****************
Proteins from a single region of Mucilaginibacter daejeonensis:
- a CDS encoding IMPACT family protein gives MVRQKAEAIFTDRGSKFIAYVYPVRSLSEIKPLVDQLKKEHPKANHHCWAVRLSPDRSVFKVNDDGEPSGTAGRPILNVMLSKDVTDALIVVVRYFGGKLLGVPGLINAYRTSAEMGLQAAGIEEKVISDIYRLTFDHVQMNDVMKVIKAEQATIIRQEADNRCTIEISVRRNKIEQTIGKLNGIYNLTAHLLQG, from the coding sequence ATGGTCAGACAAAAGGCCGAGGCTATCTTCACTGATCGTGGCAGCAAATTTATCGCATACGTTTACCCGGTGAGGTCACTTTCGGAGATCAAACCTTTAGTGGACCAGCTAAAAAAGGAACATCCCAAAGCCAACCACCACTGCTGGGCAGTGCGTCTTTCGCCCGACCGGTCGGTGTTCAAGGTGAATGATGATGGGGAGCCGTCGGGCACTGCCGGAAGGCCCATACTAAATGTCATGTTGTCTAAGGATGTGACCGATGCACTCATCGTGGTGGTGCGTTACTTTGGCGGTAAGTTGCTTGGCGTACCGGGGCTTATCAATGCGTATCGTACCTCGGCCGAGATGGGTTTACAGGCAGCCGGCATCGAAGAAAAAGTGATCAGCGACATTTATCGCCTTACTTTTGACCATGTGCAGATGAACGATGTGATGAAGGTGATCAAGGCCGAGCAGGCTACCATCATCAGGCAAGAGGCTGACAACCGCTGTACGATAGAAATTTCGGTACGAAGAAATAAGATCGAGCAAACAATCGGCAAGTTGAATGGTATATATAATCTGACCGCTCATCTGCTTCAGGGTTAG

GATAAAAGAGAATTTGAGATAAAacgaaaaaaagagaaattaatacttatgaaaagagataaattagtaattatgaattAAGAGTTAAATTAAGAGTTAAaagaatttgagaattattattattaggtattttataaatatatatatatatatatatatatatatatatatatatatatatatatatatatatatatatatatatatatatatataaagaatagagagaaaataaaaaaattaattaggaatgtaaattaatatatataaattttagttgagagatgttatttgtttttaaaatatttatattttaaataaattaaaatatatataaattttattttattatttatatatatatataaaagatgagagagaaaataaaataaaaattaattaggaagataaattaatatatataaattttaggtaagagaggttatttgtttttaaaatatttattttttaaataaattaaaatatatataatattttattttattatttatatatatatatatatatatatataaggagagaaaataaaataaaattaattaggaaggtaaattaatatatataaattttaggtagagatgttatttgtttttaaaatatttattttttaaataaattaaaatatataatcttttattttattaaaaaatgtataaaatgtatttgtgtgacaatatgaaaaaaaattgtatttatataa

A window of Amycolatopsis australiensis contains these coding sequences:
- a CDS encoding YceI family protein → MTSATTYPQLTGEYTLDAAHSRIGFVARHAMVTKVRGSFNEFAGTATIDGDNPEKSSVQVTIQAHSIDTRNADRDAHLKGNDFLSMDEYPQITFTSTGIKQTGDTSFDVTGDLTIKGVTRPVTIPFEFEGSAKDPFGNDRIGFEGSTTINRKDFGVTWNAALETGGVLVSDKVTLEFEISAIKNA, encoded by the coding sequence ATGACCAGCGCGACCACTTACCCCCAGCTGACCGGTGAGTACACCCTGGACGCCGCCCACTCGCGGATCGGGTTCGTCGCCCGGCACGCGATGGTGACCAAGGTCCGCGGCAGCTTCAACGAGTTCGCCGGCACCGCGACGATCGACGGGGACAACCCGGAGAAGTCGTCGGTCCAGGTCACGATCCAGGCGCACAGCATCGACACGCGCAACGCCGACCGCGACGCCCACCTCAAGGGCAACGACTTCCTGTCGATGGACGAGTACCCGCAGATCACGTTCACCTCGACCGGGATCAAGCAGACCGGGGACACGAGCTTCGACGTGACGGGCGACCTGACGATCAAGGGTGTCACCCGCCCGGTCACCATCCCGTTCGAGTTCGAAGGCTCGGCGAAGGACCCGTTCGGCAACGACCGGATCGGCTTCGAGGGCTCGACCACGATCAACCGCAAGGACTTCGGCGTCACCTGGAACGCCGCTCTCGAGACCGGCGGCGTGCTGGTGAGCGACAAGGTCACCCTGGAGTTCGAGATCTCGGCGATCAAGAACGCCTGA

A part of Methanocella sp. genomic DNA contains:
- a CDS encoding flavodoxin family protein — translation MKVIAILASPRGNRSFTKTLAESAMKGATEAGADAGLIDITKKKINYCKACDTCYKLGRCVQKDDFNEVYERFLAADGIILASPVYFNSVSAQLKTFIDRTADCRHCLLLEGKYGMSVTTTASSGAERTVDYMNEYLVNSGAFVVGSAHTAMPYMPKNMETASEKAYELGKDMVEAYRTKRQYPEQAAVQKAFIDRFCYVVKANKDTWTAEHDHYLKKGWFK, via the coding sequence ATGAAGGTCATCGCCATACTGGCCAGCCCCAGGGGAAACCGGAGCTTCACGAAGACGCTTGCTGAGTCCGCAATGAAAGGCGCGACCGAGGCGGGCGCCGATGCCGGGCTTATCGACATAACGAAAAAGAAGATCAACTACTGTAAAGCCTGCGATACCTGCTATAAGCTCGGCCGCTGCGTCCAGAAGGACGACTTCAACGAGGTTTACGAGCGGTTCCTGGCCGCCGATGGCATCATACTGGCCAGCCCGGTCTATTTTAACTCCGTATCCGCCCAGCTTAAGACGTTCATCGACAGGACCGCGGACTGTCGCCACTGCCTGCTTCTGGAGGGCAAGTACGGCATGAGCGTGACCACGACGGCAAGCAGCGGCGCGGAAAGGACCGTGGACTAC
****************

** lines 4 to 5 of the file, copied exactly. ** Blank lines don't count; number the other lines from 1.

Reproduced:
A window of Amycolatopsis australiensis contains these coding sequences:
- a CDS encoding YceI family protein → MTSATTYPQLTGEYTLDAAHSRIGFVARHAMVTKVRGSFNEFAGTATIDGDNPEKSSVQVTIQAHSIDTRNADRDAHLKGNDFLSMDEYPQITFTSTGIKQTGDTSFDVTGDLTIKGVTRPVTIPFEFEGSAKDPFGNDRIGFEGSTTINRKDFGVTWNAALETGGVLVSDKVTLEFEISAIKNA, encoded by the coding sequence ATGACCAGCGCGACCACTTACCCCCAGCTGACCGGTGAGTACACCCTGGACGCCGCCCACTCGCGGATCGGGTTCGTCGCCCGGCACGCGATGGTGACCAAGGTCCGCGGCAGCTTCAACGAGTTCGCCGGCACCGCGACGATCGACGGGGACAACCCGGAGAAGTCGTCGGTCCAGGTCACGATCCAGGCGCACAGCATCGACACGCGCAACGCCGACCGCGACGCCCACCTCAAGGGCAACGACTTCCTGTCGATGGACGAGTACCCGCAGATCACGTTCACCTCGACCGGGATCAAGCAGACCGGGGACACGAGCTTCGACGTGACGGGCGACCTGACGATCAAGGGTGTCACCCGCCCGGTCACCATCCCGTTCGAGTTCGAAGGCTCGGCGAAGGACCCGTTCGGCAACGACCGGATCGGCTTCGAGGGCTCGACCACGATCAACCGCAAGGACTTCGGCGTCACCTGGAACGCCGCTCTCGAGACCGGCGGCGTGCTGGTGAGCGACAAGGTCACCCTGGAGTTCGAGATCTCGGCGATCAAGAACGCCTGA